Posted on April 6, 2018 By Lyle Silverman
InFocus IN2128HDx Projector Review – Hardware: Overview, Inputs and Control Panel, Lens, Menu and Setup, Remote Control
The IN2128HDx is a nice compact design, weighing in at 5.1 lbs and standing at 3.9 inches tall, with a width of 11.5 inches and length of 8.7 inches. It feels tough, as InFocus has managed to really create a condensed design here and it just has a real solidly made feel to it. This is great if you plan to be using this projector on the go and you expect some bumps along the way.
When combined with the powerful 10 watt speaker located on the left side of the projector, you have a unit that serves all your biggest needs when you’re traveling and presenting.
There is a recessed lens, the input panel is located in the back of the projector and though there appears to be all your necessary components, I was disappointed to see that there was only one HDMI port. Not a necessity to have two HDMI ports I suppose but as someone who has experience using multiple sources within a presentation, two HDMI’s would be more ideal. So all that said, lets take a closer look at the IN2128HDx.
Starting off with the input panel on the back of the projector, you will find all the requisite ports you need to successfully present in this day and age. To start, in the bottom left corner, you will find your power connection. Above that and to the left is where you will find all 3 audio ports, with audio in 1, audio 2, and audio out stacked from top to bottom respectively. Moving over, you have an S-Video cable input right above a composite video input.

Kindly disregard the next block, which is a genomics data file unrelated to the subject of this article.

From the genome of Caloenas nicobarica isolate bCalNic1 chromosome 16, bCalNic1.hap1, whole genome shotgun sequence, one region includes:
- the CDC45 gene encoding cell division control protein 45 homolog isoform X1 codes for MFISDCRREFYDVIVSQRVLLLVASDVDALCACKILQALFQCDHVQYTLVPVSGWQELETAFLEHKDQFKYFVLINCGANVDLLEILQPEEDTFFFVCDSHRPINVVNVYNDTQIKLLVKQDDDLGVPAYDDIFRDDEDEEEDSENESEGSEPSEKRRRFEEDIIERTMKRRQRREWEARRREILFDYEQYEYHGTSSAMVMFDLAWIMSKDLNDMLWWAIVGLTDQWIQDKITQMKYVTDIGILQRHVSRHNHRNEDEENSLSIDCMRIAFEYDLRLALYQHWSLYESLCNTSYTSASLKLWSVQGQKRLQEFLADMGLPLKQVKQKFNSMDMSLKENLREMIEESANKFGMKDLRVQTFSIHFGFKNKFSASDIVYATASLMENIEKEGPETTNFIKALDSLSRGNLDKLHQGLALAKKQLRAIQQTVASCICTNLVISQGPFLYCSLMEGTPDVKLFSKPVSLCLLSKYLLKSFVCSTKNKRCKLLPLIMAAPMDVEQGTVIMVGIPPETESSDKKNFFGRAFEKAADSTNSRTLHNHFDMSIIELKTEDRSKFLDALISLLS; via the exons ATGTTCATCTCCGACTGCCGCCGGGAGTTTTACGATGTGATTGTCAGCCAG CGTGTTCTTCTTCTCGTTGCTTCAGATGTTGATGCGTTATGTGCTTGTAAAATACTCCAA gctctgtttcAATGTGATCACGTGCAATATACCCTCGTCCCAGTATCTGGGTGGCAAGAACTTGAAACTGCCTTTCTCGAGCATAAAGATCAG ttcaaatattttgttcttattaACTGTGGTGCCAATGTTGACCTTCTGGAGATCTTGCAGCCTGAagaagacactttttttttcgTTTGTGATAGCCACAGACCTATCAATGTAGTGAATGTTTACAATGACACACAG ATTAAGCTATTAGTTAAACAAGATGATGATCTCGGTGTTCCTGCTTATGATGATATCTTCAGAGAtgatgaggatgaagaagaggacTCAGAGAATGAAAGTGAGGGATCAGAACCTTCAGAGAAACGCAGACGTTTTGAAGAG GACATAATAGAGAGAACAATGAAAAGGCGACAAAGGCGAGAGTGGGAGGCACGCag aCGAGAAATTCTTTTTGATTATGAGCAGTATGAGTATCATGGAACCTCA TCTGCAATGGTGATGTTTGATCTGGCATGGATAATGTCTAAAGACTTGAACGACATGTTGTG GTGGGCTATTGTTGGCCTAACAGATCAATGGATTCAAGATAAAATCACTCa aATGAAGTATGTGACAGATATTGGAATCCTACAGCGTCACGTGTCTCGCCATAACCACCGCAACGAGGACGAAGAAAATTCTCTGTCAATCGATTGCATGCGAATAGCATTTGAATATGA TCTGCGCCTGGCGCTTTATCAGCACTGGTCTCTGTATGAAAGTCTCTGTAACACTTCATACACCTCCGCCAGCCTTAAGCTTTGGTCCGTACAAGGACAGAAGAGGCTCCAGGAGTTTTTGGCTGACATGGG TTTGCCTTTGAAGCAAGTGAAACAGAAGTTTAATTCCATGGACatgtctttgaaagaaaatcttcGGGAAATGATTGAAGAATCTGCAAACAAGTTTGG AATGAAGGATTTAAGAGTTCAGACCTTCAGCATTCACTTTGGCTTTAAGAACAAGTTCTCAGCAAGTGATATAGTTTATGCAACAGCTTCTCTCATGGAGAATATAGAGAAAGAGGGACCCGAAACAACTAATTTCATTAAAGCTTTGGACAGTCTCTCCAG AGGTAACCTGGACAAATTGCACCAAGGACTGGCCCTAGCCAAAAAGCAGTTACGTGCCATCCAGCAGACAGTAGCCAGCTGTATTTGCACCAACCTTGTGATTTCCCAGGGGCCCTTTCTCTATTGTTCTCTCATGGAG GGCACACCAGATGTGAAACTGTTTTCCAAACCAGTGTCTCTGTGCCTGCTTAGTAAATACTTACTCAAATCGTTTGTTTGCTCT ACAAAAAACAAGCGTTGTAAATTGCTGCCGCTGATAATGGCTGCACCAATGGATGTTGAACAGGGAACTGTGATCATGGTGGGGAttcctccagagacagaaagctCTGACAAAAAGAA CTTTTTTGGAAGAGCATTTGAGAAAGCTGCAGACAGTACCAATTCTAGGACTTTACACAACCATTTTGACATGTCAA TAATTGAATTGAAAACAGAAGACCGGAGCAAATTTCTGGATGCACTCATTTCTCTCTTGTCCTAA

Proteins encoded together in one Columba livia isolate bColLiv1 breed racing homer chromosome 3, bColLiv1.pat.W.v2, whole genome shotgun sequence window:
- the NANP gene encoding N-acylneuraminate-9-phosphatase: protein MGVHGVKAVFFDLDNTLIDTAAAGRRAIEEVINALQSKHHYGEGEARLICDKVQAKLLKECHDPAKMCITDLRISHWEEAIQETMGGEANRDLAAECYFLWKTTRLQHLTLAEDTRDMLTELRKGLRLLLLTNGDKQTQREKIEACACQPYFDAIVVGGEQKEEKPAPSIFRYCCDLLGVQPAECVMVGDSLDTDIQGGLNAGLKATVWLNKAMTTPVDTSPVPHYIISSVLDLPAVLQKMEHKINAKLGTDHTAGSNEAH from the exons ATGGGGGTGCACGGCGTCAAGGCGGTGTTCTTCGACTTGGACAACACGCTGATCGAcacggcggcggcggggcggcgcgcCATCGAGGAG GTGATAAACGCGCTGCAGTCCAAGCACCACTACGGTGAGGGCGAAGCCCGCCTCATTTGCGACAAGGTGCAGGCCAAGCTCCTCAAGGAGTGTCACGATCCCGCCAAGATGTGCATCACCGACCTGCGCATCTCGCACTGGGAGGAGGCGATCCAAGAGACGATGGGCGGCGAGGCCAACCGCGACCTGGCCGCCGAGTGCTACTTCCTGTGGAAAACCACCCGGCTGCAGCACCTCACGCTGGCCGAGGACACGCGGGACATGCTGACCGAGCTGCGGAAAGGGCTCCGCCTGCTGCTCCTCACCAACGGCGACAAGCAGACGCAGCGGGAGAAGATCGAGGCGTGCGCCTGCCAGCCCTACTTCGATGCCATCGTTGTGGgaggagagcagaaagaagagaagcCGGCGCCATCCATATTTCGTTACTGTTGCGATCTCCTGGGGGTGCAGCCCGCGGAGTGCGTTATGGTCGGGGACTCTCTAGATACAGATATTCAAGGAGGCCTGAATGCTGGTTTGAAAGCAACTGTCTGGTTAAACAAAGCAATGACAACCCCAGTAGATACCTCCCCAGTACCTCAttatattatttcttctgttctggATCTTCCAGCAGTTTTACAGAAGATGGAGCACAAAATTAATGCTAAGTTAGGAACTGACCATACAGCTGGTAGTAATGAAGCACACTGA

To the right of the video inputs, you have two computer/vga cable inputs stacked on top of one another. Next to the right you have your monitor out input, followed by the single HDMI input, which is then followed by the RS-232 port, a single USB-B port, a single USB-A port, and lastly a Wireless Lan Ethernet connection. Right underneath the Ethernet port you also have your Kensington Lock location.
As you shift up above the input panel to the top of the IN2128, the projector’s control panel is located in the right half in the back of the projector. As you can see, the buttons are pretty small/narrow, and as one might expect, this did make the buttons somewhat difficult to press. I prefer the control panel design that InFocus had on the cheaper IN116xa that I just reviewed, those buttons were wider, and just had a much better feel when clicking. Not a deal breaker but I expected a bit better from a $1,000 projector.
Anyway, there is 4 columns of buttons. The power button is furthest to the left, in its own column. In the next column, from top to bottom, you have a Menu/Exit button, an arrow button to move the cursor left, and the Blank button to a/v mute the screen. In the next column, you have an arrow button to move the cursor up, and which doubles as a button for keystone correction. Below that there is an Enter button, followed by an arrow button to move the cursor down plus keystone correction. In the last column on the right side, you have a button for autosearch, a right arrow cursor button, and a source button to find the source without autosearch.